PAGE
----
The movie never provides a reason 'how'. Pythons can live for a long time, so Kaa (voice of Scarlett Johansson) may have been there to witness it, or she may have heard it over the jungle 'grapevine'. Because Kaa has the ability to hypnotize, viewers have suggested that the movie made Kaa more magical, giving her the ability to see the past or maybe to see Mowgli's past by looking into his eyes and drawing out earlier memories that Mowgli had forgotten. In Indian mythology, the snake has the ability to remember the one who killed their dear ones and to take revenge when they get a chance, suggesting that snakes have a memory the likes of an elephant. Another possibility is that Kaa simply made up a story while drawing in closer to Mowgli and getting him to trust her...before she pounced on him.

In the scene where Kaa tells Mowgli about how he came to be in the jungle, it shows him as a toddler wearing baggy red trousers that reach below the ankles. Presumably, the short red pants he wears in the movie are the remnants of those trousers.

They were stunned and afraid. With their leader suddenly gone, they had no idea how to handle the situation. This is typical pack behavior. Take out the Alpha and the others will become timid.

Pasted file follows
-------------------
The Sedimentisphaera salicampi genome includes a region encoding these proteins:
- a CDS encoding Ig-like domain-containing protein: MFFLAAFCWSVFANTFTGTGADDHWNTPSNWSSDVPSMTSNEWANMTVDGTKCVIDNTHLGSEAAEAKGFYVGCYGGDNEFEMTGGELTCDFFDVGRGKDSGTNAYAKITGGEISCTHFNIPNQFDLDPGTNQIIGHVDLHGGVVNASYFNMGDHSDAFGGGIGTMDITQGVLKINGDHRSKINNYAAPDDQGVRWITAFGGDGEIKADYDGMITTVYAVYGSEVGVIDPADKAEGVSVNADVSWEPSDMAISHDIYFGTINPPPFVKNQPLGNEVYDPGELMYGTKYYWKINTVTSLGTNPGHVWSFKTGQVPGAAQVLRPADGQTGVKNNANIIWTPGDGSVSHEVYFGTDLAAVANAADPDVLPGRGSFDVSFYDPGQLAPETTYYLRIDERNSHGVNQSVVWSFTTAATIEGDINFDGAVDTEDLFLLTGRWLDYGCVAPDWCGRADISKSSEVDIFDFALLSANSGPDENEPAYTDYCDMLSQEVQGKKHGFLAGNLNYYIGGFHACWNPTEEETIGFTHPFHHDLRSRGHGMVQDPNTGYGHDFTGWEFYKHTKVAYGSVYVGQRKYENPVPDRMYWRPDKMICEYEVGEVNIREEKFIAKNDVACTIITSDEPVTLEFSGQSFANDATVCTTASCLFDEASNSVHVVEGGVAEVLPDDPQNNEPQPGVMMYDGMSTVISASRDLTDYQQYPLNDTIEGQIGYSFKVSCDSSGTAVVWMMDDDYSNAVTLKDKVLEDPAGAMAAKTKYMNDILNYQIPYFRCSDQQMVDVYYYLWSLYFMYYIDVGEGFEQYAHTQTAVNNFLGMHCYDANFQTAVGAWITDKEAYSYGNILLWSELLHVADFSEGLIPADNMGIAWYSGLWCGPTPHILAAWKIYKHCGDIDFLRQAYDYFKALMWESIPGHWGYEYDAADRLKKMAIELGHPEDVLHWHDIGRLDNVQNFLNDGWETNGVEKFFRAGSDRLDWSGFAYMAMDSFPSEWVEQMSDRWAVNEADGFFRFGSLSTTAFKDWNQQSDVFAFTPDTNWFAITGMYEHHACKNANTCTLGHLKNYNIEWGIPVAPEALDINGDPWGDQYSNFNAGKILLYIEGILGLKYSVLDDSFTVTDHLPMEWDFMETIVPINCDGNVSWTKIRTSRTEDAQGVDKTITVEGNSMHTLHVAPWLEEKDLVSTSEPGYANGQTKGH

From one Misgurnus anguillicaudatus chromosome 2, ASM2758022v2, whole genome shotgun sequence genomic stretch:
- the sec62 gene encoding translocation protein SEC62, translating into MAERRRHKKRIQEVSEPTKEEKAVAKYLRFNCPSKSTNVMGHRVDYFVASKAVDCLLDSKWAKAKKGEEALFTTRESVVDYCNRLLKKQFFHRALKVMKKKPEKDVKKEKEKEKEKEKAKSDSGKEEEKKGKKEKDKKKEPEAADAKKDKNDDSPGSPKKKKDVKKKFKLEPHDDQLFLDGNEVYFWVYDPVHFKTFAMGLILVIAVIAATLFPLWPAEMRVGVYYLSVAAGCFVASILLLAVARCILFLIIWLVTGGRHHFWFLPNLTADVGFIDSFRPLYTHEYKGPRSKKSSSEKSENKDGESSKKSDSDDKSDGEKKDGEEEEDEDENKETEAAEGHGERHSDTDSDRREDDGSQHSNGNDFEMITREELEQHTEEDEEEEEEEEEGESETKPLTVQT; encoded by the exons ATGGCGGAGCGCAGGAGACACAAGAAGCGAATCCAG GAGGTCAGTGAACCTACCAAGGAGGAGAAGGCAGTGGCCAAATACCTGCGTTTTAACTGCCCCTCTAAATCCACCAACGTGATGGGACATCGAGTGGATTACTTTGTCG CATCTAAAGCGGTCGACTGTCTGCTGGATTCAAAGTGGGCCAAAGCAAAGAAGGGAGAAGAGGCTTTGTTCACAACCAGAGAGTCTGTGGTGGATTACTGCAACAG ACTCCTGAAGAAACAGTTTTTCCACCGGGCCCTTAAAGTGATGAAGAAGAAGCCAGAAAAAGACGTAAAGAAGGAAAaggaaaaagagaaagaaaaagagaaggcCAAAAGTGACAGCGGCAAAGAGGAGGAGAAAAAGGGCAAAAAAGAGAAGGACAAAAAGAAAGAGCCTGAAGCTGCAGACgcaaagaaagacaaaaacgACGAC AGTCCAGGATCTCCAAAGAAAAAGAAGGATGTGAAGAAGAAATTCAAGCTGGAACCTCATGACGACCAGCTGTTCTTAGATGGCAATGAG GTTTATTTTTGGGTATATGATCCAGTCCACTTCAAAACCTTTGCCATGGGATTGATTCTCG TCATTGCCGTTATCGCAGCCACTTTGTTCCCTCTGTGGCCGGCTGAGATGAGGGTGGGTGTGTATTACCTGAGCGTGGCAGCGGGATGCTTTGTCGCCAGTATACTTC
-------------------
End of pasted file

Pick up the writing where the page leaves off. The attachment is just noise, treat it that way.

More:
Viewers have identified them as civets, carnivores belonging to the Viverridae family.

The obvious explanation is that the movie is in English so that English-speakers can understand it. In Kipling's stories, Mowgli communicates with the animals through the language of the jungle, which few (if any) humans know.

Actually, yes. In the original stories, Baloo was a sloth bear (Melursus urinus), a nocturnal insectivorous bear native to India and surrounding countries. It's believed that sloth bears evolved from brown bears, but they are substantially smaller. Brown bears can weigh up to 500 pounds, whereas sloth bears average around 300 pounds. In the scene where Bagherra finally meets up with Mowgli, he refers to Baloo as a sloth bear.

King Louie wasn't a common orangutan, evidenced by the lyrics in the song ' I Wanna Be Like You.' Now you might think it's ridiculous, that me, a Gigantopithecus, would ever dream I'd like to team, with the likes of you man cub.' The Gigantophithecus is an extinct species of ape that once lived in China, India, and Vietnam and is the largest species of ape ever known.